Welch proposes higher tax rate for Pinellas
CLEARWATER -- County Commissioner Ken Welch wants to raise the county tax rate.
He thinks it's necessary to reduce the severity of budget cuts for next year and suggested as much during a Monday night commission meeting.
The reaction: cold silence from his six fellow commissioners.
"I didn't expect that long of a silence," Welch said.
It may not get much better when the board meets July 28 to consider his idea.
"Not interested," said Commissoner Karen Seel, echoing reaction from members Nancy Bostock and Calvin Harris, all of whom noted that times were tough on residents' finances.
Welch wants to increase the millage rate for the county general fund, which covers most service costs, by a third of a mill. For property tax rates, the county currently charges $4.81 per $1,000 of assessed property. The proposed 2010 budget would keep that rate with $79 million in cuts to programs.
By raising the rate, Welch hopes to generate $20 million more. Keeping it the same results in $43 million less in tax revenue because of lower property values.
Welch proposes using $7 million to restore services that face reductions, such as animal control, housing or health care, and the remaining $13 million to stave off future budget deficits through 2013, according to budget office projections.
But his proposal would mean higher tax bills for longtime homeowners. Welch and budget officials used an example of someone without the Save Our Homes cap or a homestead to show that the county portion of the bill would drop $53 even with the rate increase. That's true because values have fallen steeply, so second-home owners and businesses could still pay less.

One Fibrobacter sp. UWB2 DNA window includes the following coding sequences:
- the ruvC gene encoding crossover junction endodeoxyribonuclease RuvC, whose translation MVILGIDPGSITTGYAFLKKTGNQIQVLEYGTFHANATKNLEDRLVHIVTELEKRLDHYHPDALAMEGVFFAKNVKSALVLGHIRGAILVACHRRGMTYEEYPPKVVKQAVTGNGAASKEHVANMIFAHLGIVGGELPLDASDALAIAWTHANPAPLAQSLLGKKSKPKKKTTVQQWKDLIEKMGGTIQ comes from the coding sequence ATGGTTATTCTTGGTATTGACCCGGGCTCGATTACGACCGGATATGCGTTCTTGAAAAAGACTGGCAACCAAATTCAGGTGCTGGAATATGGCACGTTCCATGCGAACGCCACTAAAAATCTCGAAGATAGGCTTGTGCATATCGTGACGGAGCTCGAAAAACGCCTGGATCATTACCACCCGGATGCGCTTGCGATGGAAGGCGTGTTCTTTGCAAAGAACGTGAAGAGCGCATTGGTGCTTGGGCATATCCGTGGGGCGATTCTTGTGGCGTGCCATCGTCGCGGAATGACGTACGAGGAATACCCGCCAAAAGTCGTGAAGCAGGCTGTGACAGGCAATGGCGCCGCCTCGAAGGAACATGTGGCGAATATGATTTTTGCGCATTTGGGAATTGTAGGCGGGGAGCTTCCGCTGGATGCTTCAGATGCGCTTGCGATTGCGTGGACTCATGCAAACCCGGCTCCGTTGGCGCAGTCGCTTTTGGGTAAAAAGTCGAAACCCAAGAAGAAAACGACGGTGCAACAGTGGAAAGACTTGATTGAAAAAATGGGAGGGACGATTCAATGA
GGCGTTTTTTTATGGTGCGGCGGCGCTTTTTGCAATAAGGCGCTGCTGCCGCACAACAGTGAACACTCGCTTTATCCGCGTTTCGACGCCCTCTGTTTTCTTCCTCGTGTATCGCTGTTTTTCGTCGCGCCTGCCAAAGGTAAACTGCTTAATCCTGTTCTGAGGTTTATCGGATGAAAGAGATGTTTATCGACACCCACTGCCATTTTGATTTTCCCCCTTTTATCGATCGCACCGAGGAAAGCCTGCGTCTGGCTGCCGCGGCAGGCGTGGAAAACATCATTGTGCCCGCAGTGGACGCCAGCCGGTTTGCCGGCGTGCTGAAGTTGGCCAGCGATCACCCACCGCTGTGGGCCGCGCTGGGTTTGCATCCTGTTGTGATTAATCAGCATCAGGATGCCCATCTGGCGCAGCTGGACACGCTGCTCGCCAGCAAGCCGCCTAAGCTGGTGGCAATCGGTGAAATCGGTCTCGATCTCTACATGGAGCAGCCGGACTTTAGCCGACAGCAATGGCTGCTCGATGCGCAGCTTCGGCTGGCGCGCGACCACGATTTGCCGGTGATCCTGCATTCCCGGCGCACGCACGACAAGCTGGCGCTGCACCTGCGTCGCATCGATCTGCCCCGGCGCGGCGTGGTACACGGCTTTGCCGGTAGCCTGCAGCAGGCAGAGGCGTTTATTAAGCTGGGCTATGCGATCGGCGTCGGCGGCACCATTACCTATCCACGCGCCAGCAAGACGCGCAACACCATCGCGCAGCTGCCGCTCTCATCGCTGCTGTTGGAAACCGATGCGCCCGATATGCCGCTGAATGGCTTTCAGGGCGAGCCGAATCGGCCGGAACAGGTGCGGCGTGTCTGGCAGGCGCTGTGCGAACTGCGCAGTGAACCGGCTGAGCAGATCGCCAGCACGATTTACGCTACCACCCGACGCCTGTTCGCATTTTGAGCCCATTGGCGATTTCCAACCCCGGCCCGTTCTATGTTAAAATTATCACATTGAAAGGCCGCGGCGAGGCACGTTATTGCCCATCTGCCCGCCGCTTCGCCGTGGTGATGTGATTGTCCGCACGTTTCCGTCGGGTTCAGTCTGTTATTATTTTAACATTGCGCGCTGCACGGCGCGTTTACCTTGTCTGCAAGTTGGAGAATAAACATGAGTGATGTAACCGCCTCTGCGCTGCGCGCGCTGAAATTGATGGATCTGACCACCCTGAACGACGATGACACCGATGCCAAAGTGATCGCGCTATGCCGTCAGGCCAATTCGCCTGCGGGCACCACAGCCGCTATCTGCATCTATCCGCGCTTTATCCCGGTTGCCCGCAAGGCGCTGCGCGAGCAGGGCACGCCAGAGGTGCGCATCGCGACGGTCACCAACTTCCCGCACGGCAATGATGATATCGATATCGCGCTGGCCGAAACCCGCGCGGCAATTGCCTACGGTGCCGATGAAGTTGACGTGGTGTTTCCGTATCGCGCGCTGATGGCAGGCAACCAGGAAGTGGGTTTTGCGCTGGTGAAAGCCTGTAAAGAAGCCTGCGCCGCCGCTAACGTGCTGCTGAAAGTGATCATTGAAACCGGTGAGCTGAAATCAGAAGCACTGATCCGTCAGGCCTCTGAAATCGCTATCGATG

But two-thirds of single-family owners in Pinellas have homestead exemption and the Save Our Homes cap. The cap rules require assessed values to go up even when actual values drop, at least until they meet. So those homeowners -- including Welch -- would pay more taxes, which Welch said is justified.
"You're not actually taxed the cost of government, just like I'm not being assessed taxes for the cost of government, because of Save Our Homes," Welch said.
However, when the economy was better, Bostock said, counties kept the rate the same and still collected more tax revenue. Government routinely deflected suggestions taxes were going up because the rate stayed the same, or even lowered.
"I think we should be consistent," she said.
"I'm keeping a very open mind," Commissioner Neil Brickfield said, but he added that Pinellas voters have overwhelmingly voted for tax relief in recent years.
David DeCamp, Times staff writer